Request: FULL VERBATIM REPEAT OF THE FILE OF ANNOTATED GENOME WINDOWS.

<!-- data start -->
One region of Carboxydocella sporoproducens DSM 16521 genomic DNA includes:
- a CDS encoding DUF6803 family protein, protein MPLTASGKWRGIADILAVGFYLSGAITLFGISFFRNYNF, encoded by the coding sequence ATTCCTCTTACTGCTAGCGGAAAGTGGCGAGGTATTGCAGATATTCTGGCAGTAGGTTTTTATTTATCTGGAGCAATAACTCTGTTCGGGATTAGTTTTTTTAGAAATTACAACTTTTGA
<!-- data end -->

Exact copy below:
One region of Carboxydocella sporoproducens DSM 16521 genomic DNA includes:
- a CDS encoding DUF6803 family protein, protein MPLTASGKWRGIADILAVGFYLSGAITLFGISFFRNYNF, encoded by the coding sequence ATTCCTCTTACTGCTAGCGGAAAGTGGCGAGGTATTGCAGATATTCTGGCAGTAGGTTTTTATTTATCTGGAGCAATAACTCTGTTCGGGATTAGTTTTTTTAGAAATTACAACTTTTGA